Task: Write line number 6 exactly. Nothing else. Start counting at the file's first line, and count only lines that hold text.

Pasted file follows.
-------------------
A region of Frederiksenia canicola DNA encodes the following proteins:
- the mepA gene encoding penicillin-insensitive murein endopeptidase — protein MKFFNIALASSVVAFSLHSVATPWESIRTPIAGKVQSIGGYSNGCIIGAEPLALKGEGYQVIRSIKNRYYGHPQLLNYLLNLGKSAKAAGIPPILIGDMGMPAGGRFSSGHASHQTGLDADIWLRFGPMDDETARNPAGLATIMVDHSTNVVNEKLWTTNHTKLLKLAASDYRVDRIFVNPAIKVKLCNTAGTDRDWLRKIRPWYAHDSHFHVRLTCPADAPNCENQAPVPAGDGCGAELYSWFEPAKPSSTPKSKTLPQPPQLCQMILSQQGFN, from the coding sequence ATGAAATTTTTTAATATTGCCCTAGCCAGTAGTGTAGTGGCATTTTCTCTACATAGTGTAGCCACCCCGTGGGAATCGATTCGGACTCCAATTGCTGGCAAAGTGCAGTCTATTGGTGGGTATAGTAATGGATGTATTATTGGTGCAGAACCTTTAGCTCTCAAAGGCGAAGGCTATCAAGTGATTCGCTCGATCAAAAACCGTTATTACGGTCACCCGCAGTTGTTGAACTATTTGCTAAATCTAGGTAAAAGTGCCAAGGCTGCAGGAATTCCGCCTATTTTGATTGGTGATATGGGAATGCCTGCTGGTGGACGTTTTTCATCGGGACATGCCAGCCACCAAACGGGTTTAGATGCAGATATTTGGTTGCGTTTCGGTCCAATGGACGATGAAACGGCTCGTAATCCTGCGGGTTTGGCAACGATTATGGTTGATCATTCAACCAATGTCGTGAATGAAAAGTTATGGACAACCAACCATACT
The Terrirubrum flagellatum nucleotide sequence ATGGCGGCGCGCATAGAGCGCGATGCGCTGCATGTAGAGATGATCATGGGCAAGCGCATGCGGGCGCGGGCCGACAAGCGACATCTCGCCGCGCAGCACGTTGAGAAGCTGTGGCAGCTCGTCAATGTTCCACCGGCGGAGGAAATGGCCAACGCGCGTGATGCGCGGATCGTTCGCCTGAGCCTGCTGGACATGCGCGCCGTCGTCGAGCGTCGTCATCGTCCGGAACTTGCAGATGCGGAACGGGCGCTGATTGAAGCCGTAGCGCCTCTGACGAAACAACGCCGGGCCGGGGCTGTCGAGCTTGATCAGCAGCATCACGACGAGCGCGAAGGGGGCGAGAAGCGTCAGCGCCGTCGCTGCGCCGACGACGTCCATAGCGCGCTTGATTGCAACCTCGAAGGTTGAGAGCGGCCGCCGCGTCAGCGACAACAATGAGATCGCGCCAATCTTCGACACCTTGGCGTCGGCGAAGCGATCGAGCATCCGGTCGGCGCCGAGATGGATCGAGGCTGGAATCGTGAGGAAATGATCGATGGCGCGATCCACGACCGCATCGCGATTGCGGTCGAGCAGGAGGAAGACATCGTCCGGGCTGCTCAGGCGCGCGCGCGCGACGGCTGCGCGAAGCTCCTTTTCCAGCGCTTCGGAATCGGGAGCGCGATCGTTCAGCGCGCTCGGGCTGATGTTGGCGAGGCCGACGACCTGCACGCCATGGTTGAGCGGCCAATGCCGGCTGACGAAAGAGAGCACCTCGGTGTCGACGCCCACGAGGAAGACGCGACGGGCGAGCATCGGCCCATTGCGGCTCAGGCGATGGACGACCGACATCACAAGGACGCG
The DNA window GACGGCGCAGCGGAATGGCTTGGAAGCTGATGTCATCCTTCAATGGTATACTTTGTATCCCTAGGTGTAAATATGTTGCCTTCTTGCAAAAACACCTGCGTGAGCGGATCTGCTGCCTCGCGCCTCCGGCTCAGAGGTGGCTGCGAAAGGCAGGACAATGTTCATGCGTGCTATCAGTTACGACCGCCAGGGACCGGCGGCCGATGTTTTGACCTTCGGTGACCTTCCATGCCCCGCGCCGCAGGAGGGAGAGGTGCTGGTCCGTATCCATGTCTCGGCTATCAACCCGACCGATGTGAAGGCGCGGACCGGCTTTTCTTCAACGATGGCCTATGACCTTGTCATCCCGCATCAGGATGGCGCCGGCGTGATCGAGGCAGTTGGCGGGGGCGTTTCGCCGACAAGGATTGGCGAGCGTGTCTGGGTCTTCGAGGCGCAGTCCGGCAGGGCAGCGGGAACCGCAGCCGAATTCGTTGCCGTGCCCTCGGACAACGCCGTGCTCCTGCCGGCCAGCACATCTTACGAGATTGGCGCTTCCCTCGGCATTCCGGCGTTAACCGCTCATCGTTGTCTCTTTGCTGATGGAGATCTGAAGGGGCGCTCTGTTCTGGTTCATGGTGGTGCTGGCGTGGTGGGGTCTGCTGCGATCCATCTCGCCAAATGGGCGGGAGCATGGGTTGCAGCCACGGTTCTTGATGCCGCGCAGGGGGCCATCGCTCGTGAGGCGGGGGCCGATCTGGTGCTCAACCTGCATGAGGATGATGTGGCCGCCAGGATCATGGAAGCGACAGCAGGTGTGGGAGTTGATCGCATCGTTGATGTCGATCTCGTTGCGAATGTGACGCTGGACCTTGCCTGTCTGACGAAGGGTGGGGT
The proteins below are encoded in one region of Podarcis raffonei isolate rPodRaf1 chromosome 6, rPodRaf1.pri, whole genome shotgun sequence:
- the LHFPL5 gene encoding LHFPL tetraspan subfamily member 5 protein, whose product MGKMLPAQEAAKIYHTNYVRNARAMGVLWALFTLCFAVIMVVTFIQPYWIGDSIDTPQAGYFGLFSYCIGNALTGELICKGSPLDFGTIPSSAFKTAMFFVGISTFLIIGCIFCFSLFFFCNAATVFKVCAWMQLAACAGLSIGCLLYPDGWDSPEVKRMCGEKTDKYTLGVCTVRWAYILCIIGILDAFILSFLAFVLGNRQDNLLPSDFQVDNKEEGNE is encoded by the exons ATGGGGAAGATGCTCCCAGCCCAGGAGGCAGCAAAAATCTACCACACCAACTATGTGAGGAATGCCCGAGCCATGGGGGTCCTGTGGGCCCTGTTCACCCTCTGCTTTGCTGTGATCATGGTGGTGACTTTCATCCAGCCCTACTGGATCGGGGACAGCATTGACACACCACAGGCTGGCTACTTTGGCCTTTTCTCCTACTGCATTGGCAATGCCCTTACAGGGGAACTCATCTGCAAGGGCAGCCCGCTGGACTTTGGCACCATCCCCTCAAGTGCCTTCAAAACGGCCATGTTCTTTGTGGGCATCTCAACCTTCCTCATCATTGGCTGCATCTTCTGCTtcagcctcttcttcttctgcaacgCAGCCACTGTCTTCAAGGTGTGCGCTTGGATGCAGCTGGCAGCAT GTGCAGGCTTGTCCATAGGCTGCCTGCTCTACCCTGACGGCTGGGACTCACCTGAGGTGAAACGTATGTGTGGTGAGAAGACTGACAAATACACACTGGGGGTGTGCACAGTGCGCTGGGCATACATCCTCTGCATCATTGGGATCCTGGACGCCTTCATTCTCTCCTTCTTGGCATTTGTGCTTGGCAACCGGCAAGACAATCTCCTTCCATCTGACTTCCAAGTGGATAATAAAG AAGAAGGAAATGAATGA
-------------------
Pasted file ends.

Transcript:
- the LHFPL5 gene encoding LHFPL tetraspan subfamily member 5 protein, whose product MGKMLPAQEAAKIYHTNYVRNARAMGVLWALFTLCFAVIMVVTFIQPYWIGDSIDTPQAGYFGLFSYCIGNALTGELICKGSPLDFGTIPSSAFKTAMFFVGISTFLIIGCIFCFSLFFFCNAATVFKVCAWMQLAACAGLSIGCLLYPDGWDSPEVKRMCGEKTDKYTLGVCTVRWAYILCIIGILDAFILSFLAFVLGNRQDNLLPSDFQVDNKEEGNE is encoded by the exons ATGGGGAAGATGCTCCCAGCCCAGGAGGCAGCAAAAATCTACCACACCAACTATGTGAGGAATGCCCGAGCCATGGGGGTCCTGTGGGCCCTGTTCACCCTCTGCTTTGCTGTGATCATGGTGGTGACTTTCATCCAGCCCTACTGGATCGGGGACAGCATTGACACACCACAGGCTGGCTACTTTGGCCTTTTCTCCTACTGCATTGGCAATGCCCTTACAGGGGAACTCATCTGCAAGGGCAGCCCGCTGGACTTTGGCACCATCCCCTCAAGTGCCTTCAAAACGGCCATGTTCTTTGTGGGCATCTCAACCTTCCTCATCATTGGCTGCATCTTCTGCTtcagcctcttcttcttctgcaacgCAGCCACTGTCTTCAAGGTGTGCGCTTGGATGCAGCTGGCAGCAT GTGCAGGCTTGTCCATAGGCTGCCTGCTCTACCCTGACGGCTGGGACTCACCTGAGGTGAAACGTATGTGTGGTGAGAAGACTGACAAATACACACTGGGGGTGTGCACAGTGCGCTGGGCATACATCCTCTGCATCATTGGGATCCTGGACGCCTTCATTCTCTCCTTCTTGGCATTTGTGCTTGGCAACCGGCAAGACAATCTCCTTCCATCTGACTTCCAAGTGGATAATAAAG AAGAAGGAAATGAATGA